According to recent surveys, there has been a rise in the use of illicit drugs amongst teenagers. One particular drug that has seen a steady increase in use is Ecstasy, while in other studies researchers have seen drugs become more available in a variety of markets, like the Internet, in order to cover a wider area for distribution.
Teenagers have been a prime source for these Internet-dealers, and while certain drugs have seen a drop in their use, it is only because they have been replaced by more illicit and easier to obtain drugs. Contrary to popular belief, teenage drug use is on the rise, and appears to only be heading on the up and up.
In a study conducted last year by the University of Michigan's Institute for Social Research, out of 44,000 students, "the proportions of eighth-, 10th-, and 12th-graders who reported having ever taken ecstasy in 2001 were five, eight, and 12%, respectively"(Ecstasy Usage, 2002). Ecstasy is also known as MDMA, or methylenedioxymethamphetamine. It is a stimulant drug often taken for its hallucinogenic effects and initially became popular during the 'rave' scene during the mid-90s that gained more popularity towards the beginning of the Millennium.
This increase in the use of Ecstasy has been partially blamed on its increase in availability. The Institute's results showed that "the proportion of 12th-graders saying that they could get it "fairly" to "very" easily [rose] from 51% in 2000 to 62% in 2001" (Ecstasy Usage, para 4). It is believed that turnaround in drug use occurs when young people realize that the use of the drug is dangerous, as has been noted in anti-drug campaigns targeting marijuana use and heroin, but in the case of Ecstasy, teenagers are not regarding the drug to be dangerous enough to discontinue using it.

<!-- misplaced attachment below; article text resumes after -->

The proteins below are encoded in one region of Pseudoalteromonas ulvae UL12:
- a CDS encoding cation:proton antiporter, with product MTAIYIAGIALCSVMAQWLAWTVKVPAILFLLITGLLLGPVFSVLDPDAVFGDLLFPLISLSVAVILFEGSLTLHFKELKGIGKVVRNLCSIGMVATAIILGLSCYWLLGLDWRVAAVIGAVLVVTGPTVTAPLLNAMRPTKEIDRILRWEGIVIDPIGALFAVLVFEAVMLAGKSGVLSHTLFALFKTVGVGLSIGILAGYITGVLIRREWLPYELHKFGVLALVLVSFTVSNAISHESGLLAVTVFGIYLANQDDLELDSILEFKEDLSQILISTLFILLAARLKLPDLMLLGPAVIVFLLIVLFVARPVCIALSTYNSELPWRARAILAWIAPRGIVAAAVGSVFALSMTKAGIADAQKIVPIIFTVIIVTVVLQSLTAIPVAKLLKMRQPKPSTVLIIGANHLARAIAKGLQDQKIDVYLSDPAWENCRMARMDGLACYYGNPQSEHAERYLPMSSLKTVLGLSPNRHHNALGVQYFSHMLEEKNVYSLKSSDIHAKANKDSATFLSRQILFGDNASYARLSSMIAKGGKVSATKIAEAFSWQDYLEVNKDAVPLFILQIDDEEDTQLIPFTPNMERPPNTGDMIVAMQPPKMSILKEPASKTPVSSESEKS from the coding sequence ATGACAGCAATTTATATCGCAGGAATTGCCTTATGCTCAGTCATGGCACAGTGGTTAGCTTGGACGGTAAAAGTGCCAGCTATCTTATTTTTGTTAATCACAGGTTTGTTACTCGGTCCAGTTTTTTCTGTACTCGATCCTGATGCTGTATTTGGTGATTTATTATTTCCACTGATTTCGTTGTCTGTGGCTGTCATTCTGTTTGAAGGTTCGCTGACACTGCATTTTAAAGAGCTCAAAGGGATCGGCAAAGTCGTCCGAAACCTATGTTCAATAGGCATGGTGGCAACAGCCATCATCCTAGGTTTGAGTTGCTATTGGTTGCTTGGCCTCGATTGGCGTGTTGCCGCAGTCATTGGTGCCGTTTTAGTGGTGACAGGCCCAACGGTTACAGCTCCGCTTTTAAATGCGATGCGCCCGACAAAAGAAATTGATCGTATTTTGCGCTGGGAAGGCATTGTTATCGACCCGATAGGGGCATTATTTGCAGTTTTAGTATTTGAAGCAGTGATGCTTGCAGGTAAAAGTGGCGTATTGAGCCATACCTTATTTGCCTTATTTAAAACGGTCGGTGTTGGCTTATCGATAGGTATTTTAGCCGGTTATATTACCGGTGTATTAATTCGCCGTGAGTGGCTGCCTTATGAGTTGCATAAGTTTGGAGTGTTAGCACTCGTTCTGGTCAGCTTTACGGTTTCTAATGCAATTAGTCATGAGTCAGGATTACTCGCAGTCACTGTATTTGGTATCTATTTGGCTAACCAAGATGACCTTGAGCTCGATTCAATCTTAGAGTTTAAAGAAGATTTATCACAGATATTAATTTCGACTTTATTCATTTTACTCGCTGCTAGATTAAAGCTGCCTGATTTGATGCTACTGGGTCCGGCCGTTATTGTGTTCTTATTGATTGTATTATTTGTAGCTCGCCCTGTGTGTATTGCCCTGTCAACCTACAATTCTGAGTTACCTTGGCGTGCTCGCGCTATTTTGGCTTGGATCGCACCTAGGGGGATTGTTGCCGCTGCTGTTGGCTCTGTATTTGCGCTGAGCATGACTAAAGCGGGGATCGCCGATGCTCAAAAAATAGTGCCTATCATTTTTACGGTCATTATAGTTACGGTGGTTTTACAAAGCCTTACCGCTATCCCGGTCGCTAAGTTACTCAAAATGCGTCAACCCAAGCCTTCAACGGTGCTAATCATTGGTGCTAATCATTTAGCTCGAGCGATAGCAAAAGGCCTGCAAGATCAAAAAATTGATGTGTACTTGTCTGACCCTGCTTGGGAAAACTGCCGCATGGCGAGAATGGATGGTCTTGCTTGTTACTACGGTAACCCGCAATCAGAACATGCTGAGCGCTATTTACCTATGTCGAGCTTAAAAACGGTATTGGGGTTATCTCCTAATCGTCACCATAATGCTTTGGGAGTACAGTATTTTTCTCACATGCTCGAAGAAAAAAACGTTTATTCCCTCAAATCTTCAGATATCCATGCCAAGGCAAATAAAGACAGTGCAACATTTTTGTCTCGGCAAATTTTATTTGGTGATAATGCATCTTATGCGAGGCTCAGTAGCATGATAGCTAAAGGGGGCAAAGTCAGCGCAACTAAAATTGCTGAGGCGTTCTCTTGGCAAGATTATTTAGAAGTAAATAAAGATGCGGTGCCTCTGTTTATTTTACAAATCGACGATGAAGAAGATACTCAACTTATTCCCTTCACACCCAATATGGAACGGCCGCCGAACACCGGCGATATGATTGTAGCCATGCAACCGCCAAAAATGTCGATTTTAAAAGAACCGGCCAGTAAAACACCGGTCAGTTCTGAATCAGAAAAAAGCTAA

Another survey conducted by the PDFA (Partnership for a Drug Free America) concurred that Ecstasy use is on the rise, though they also showed that marijuana use had dropped in its place. Still the drop isn't as drastic as the published survey would initially have one believe. "Trial use of marijuana has decreased 10% since 1997. In 1997, 44% of teenagers reported trying marijuana at least once compared to 40% in 2000" (Teenage Marijuana, para 3). The surveyed students cited that marijuana had become less appealing because the drug made one less appealing, and in many cases "lonely, boring, or act stupidly or foolishly" (para 4).